Ramblings of a tired mind

Posted: September 13, 2013 in Family, Personal
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I’m just ridiculously tired today.  Once again my life seems to be veering all over the road.  Where to start….where to start…..

This past Saturday someone got a hold of my debit card info and cleaned out my checking account.  Note that this occurred the weekend before payday just after the first of the month’s bills had been paid….which meant that I was very, very broke as a result.  Also over the weekend  a very dear friend to my sig other passed away.  For simplicity’s sake, I’ll use J when I mention my boyfriend.  So I spent Sunday through Tuesday updating any accounts that used my debit card and trying to delay any bills that might come due before I got paid again.  That was lots of fun.

I also bugged the bejeebers out of my bank trying to rush them into refunding me the money and mailing me a new card so I could buy things like milk.  Again, lots of fun.  I have to hand it to my bank, they were very kind and understanding, not to mention quick.  I had my money back by Wednesday night.  Now if we can only the catch the perpetrator…..I would love to take a baseball bat to them…seriously, the stress of having kids and not being able to get what you need for them…I can miss a meal or two, they can’t.    Plus the stress of needing to help J out and take a car trip and not having the funds…..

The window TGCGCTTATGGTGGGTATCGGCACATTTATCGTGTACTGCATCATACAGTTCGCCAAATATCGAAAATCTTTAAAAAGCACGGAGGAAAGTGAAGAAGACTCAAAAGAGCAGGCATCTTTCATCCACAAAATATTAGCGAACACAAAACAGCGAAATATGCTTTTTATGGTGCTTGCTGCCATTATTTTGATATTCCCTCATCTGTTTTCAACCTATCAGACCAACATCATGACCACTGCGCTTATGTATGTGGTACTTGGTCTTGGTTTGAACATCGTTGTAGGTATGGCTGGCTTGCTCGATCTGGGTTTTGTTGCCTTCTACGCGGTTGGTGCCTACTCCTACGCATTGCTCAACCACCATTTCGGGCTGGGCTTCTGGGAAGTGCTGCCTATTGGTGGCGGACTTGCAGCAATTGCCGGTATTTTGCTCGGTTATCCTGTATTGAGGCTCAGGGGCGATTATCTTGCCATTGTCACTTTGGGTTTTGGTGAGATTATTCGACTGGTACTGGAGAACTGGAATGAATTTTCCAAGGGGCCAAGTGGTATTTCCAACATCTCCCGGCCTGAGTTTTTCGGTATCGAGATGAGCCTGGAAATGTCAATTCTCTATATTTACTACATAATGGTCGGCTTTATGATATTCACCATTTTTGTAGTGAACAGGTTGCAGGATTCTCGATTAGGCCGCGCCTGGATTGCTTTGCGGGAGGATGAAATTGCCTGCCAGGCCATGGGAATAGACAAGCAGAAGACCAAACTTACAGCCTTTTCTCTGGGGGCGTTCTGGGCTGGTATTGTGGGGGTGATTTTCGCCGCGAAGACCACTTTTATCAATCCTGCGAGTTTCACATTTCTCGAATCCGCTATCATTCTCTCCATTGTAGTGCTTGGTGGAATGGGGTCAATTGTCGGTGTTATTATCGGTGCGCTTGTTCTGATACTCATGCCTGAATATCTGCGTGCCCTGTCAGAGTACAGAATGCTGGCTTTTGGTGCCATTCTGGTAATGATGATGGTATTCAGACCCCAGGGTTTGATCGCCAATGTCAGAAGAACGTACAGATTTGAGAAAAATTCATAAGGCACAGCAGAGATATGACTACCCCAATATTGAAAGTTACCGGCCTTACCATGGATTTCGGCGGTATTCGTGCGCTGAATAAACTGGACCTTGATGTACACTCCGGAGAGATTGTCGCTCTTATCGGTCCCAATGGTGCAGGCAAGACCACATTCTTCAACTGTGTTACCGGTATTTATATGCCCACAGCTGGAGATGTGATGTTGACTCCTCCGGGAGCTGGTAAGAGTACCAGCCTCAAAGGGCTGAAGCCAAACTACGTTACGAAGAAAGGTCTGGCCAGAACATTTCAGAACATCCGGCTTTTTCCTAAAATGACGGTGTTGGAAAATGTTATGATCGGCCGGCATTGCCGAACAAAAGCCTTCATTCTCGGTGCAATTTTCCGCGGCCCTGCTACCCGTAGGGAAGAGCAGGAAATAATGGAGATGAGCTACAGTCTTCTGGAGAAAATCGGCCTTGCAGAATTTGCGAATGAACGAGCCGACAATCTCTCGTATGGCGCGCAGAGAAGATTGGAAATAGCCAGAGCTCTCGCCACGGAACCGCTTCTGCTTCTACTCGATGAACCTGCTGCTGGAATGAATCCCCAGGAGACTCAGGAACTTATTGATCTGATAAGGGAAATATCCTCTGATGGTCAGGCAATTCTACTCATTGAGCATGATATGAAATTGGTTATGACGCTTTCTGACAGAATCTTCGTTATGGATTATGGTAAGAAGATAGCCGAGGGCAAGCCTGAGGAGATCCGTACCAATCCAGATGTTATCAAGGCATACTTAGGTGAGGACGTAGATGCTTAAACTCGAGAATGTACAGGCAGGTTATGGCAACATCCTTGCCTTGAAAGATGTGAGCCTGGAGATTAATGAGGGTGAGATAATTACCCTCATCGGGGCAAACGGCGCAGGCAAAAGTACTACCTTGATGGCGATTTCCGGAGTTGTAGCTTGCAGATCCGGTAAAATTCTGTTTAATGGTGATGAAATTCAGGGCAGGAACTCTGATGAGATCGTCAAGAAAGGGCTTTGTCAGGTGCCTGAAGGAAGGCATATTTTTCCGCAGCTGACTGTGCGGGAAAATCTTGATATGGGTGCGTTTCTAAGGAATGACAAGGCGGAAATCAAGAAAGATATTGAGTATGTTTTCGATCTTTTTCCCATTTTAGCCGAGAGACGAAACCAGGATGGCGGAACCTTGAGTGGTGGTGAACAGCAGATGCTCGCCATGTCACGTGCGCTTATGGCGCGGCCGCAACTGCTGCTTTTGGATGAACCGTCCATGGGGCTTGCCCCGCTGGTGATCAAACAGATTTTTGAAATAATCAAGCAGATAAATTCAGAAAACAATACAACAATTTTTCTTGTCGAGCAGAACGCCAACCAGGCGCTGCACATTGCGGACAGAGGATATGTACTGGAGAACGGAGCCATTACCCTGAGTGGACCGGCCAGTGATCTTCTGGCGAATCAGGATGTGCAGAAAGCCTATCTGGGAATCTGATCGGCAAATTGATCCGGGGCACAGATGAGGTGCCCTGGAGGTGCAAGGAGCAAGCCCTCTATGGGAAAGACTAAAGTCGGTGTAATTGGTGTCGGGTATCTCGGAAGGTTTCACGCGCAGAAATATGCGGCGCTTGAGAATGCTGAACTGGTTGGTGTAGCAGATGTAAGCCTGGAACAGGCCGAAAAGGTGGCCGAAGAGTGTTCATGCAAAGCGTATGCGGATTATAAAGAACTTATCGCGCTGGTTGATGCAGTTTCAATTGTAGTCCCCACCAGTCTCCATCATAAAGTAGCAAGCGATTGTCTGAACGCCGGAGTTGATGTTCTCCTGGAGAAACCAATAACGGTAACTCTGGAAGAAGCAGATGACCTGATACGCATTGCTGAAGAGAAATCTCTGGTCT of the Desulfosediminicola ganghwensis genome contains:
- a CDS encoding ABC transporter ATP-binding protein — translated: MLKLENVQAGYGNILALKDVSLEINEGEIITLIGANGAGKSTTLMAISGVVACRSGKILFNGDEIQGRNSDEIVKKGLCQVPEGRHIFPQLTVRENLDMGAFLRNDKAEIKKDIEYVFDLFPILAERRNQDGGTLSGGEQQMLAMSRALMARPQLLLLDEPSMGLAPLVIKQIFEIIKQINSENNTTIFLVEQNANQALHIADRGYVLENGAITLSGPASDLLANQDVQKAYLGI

See J’s friend was a firefighter and they buried him with full pomp and circumstance.  That meant J had to “stand watch” over the body overnight in his Class A’s, i.e., full formal uniform.  And he wasn’t the only one.  Dozens of firefighters had helped in this duty since their friend passed Friday night.   The firefighters on watch did 15 minute shifts standing at parade rest next to the departed for about 5 and half days or 132 hours straight.  They rotated groups but some of them were on duty for well over 24 hours and they had to be awake the entire time.  That, my friends, is love.

In addition, J was a pallbearer so he would be with the body until the very end.  It would be tiring but not impossible for J to do. The problem was with  J’s son, let’s call him T.  T was also very close to the departed and wanted (actually, needed) to go to say goodbye) but he’s only 11.  If his father was off doing his watch and pallbearer duties, T would be alone in the church, alone with the procession, sitting with almost complete strangers and alone in his grief.   I couldn’t bear to let him be alone at such a difficult time.  So I felt compelled to help J with T, which meant I had to find a way to go–money or no money.  The plan was that J would drive up very early Wednesday and I would follow Wednesday evening (picking up my daughter from school and then his son from his school then make the drive up north).